Visiting Tazewell’s two historic buildings
A Day Away by Mike Steely
If you’re headed north toward Middlesboro, KY, or that region you may want to stop in the little town of Tazewell. That old and historic community has a lot going on this fall that might interest you.
Tazewell predates the Civil War and may have the oldest standing original jail in the state and possibly the third oldest in our nation. The town may also claim the oldest home and that house is undergoing a huge renovation.
Old Jail being opened for brief visits
The Claiborne County jail was built in 1819 and operated until 1931. The Claiborne County Historical & Genealogy Society is repairing the building, listed on the National Register of Historic Places, and inviting the public to tour it as progress continues.
The jail’s “hanging doors” lured large crowds during its operational period and folks crowded into the lawn with picnic lunches to watch a prisoner hanged.
The first floor was an entranceway with stairs leading up to the main part of the jail. On the upper floor was a single main “bullpen” cell in the middle with open hallways on each side of the steel bars.
Carolyn Lambert, secretary and treasurer of the historic society there, told The Focus that the public is invited to visit the jail for tours on Saturday and Sunday, October 29 and 30, between 1 and 5 p.m. followed by a Halloween event there on Oct. 30th with a “Trunk or Treat.”.
She said that as the restoration of Old Jail continues the addition of the prison cells is expected.
The Old Jail is located on Highway 33 beside Tazewell’s First Century Bank. Research continues on the history of the structure. The Claiborne County Historical & Genealogy Society is located at the intersection of Hickory and Old Knoxville Road, across from the Claiborne County Library. For more information, call 423-526-5737 or email your research questions to: email@example.com.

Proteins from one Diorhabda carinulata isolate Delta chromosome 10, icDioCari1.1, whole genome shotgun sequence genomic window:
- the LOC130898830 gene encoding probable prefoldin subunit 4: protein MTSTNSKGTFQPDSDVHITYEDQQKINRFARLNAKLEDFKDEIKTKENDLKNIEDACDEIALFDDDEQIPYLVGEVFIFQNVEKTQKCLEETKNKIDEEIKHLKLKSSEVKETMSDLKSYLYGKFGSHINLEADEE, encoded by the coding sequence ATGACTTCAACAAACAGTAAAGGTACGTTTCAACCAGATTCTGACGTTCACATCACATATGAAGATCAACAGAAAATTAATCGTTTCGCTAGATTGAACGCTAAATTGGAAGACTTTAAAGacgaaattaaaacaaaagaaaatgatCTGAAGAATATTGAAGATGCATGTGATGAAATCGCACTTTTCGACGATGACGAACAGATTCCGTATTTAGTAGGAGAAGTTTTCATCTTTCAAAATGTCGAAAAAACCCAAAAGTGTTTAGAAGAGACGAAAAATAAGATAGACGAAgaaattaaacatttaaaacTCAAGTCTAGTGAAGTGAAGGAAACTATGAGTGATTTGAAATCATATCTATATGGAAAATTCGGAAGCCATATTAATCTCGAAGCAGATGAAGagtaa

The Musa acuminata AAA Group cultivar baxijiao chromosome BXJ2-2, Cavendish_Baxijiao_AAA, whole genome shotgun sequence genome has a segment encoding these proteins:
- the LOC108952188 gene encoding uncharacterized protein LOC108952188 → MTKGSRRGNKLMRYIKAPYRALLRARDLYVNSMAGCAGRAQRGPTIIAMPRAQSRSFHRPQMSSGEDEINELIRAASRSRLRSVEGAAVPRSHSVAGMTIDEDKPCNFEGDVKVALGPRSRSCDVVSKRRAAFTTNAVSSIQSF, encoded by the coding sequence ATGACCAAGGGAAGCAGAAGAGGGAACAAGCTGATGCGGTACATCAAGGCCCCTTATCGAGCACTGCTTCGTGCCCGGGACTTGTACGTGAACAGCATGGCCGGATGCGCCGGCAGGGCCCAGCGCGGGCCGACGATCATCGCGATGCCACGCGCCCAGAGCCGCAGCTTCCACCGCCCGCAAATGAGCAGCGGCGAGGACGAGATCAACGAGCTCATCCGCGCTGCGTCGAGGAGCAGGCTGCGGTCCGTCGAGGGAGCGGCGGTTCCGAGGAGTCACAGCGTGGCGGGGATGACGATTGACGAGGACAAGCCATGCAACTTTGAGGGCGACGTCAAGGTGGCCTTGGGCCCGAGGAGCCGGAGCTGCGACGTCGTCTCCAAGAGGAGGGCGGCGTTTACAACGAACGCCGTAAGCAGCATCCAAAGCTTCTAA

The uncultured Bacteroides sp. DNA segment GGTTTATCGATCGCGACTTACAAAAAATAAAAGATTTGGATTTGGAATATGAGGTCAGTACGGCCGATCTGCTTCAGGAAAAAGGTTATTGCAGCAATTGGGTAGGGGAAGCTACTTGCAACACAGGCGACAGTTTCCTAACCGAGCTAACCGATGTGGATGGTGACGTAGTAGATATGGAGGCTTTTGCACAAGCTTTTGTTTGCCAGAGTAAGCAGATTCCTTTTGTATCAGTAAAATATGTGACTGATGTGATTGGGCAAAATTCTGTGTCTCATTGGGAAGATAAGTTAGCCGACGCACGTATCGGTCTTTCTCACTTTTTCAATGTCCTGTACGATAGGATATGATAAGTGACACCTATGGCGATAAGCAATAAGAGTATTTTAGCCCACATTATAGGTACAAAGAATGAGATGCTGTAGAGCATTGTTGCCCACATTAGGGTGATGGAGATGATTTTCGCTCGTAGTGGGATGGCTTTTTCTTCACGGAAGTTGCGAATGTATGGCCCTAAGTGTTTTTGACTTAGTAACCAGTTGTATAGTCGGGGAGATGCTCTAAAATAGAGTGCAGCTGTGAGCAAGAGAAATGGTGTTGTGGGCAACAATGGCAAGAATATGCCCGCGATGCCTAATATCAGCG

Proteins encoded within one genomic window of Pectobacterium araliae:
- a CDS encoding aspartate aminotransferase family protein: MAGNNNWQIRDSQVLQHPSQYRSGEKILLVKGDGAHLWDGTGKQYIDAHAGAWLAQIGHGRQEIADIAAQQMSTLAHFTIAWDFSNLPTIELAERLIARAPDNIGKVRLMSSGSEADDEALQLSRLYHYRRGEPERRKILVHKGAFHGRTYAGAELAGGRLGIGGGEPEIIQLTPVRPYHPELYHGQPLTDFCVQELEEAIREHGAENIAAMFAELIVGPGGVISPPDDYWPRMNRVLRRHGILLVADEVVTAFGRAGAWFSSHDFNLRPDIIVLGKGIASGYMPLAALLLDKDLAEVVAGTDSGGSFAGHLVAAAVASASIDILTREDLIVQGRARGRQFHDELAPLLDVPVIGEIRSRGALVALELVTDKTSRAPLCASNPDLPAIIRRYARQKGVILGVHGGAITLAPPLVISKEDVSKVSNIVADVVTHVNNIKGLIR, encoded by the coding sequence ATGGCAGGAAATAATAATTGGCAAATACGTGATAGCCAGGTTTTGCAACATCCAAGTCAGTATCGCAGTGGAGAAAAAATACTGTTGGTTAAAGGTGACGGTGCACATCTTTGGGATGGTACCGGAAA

Historic Kivette House being restored
Back many years ago I had the pleasure of visiting John Kivette, the last of his family members to live in the historic Kivette House. He gave me a quick tour of the home and showed me all the historic artifacts and documents he had saved over the years.
Since John’s death several years ago, the house remained empty for a number of years, while the executors of the will figured out what to do with it. Due to a lack of maintenance, the masonry is in need of work, the foundation is sinking on the right side of the building, and wood is beginning to deteriorate due to rot. The porch roof and possibly the standing seam metal roof on the main portion of the house are in need of replacement. Portions of the interiors are beginning to deteriorate due to dampness, and paint and wallpaper are peeling from the walls.
The Graham-Kivette House, built circa 1810, is the oldest home in Tazewell and one of only a few buildings that survived a disastrous fire in 1862. It was built by William Graham, a merchant and one of the founders of Tazewell. James Kivette acquired the home at the turn of the 20th century from William Yoakam. Kivette was a lawyer and coal mine operator. His daughter, Louise Kivette Redman, was a novelist and had several books published.
The Eastern Tennessee Preservation Alliance hopes that listing the house will help draw local awareness to the historic value of the house and the necessity of action before the house is lost due to neglect, deterioration or fire. ETPA will work with the Claiborne County government, Claiborne Historical Society, and the East Tennessee Development District to determine the most effective strategy to protect this community resource.
The home is located at the corner of Main Street and Kivette Drive near downtown Tazewell. You can find information on the internet or call the chamber at (423) 626-4149.
The old rock home is not open for visits during restoration.
After visiting the two structures you may want to stop by the restored Rose Gulf service station near Highway 25W and then journey on to the Lincoln Museum in Harrogate, Cumberland Gap, the National Park there, and on into Middlesboro, KY, where a town was built in the middle of a meteor crater.